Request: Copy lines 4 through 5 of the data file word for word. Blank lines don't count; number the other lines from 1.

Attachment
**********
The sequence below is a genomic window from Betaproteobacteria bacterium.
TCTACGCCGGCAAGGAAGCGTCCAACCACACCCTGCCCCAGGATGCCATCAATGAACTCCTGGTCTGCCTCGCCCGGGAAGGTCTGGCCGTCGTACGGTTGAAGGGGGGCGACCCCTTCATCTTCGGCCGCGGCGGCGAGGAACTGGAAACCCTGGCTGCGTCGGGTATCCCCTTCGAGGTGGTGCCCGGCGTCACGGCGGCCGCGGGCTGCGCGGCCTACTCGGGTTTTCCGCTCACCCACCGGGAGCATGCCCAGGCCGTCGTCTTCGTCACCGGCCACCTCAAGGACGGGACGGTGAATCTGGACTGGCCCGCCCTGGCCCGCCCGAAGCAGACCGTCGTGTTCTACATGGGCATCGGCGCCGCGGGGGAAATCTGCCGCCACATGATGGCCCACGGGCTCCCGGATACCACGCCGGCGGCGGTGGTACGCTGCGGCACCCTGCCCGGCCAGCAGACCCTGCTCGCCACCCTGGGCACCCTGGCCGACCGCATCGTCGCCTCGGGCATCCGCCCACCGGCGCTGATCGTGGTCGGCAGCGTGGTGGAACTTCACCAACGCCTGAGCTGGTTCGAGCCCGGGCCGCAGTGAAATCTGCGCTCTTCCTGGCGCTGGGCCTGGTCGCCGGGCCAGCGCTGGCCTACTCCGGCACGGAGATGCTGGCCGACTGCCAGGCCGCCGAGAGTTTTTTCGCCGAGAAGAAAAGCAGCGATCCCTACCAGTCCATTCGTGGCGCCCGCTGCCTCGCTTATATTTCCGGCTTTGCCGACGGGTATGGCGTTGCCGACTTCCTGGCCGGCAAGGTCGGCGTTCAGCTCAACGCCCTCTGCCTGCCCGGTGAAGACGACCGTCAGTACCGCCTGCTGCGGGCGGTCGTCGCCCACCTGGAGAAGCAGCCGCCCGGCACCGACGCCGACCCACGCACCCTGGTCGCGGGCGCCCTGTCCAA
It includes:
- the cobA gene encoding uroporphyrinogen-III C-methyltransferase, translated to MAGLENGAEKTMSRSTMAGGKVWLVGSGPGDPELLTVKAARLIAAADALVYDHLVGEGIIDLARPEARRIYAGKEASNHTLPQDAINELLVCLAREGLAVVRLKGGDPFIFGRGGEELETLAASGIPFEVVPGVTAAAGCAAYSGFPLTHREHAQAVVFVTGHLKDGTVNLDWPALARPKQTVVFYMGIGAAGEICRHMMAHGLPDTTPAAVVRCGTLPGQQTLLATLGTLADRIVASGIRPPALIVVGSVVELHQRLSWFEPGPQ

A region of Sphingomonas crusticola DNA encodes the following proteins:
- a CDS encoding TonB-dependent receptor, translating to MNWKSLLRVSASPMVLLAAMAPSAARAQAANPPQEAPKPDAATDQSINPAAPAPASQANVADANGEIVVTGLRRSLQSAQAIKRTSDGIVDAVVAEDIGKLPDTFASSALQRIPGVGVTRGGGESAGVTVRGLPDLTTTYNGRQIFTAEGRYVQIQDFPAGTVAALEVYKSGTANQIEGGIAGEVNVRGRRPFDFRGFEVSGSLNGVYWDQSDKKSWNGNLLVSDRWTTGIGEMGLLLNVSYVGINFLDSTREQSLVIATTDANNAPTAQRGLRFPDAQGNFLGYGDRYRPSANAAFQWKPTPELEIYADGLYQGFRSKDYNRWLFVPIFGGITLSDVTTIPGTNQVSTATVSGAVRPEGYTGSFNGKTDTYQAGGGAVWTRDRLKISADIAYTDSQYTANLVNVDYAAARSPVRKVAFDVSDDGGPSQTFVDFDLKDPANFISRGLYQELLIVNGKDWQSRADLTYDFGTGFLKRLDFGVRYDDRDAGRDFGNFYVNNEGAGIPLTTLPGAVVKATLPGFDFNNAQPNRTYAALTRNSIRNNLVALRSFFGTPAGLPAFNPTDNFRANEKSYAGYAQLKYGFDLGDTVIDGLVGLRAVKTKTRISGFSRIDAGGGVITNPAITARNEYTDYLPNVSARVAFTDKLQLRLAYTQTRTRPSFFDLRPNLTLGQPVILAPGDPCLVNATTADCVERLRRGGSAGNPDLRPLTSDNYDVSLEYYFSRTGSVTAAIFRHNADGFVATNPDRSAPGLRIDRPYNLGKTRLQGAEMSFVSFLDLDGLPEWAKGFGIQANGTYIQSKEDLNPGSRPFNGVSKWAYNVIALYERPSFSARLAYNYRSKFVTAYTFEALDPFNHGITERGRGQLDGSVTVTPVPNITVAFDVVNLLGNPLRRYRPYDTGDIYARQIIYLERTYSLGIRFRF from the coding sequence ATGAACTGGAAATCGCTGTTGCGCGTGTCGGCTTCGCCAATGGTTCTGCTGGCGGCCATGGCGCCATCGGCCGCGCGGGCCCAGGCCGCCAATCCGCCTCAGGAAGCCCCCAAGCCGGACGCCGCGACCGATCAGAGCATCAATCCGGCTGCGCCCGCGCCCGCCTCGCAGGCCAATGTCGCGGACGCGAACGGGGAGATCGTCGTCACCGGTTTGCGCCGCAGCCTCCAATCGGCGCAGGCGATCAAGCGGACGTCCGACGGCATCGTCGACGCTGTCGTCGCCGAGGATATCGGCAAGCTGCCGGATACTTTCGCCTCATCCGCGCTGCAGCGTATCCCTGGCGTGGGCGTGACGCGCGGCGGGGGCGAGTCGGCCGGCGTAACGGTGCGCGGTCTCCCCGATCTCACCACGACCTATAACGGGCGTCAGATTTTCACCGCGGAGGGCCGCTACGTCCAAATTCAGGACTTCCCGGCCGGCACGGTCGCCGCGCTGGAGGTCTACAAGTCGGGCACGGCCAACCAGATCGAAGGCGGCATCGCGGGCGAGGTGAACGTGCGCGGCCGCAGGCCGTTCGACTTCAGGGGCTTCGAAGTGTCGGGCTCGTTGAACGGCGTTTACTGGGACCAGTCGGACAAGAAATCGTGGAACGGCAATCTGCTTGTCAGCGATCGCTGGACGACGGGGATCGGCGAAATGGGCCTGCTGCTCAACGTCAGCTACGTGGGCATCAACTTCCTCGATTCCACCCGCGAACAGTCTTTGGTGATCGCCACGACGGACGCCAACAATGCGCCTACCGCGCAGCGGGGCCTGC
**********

- the cobA gene encoding uroporphyrinogen-III C-methyltransferase, translated to MAGLENGAEKTMSRSTMAGGKVWLVGSGPGDPELLTVKAARLIAAADALVYDHLVGEGIIDLARPEARRIYAGKEASNHTLPQDAINELLVCLAREGLAVVRLKGGDPFIFGRGGEELETLAASGIPFEVVPGVTAAAGCAAYSGFPLTHREHAQAVVFVTGHLKDGTVNLDWPALARPKQTVVFYMGIGAAGEICRHMMAHGLPDTTPAAVVRCGTLPGQQTLLATLGTLADRIVASGIRPPALIVVGSVVELHQRLSWFEPGPQ

A region of Sphingomonas crusticola DNA encodes the following proteins: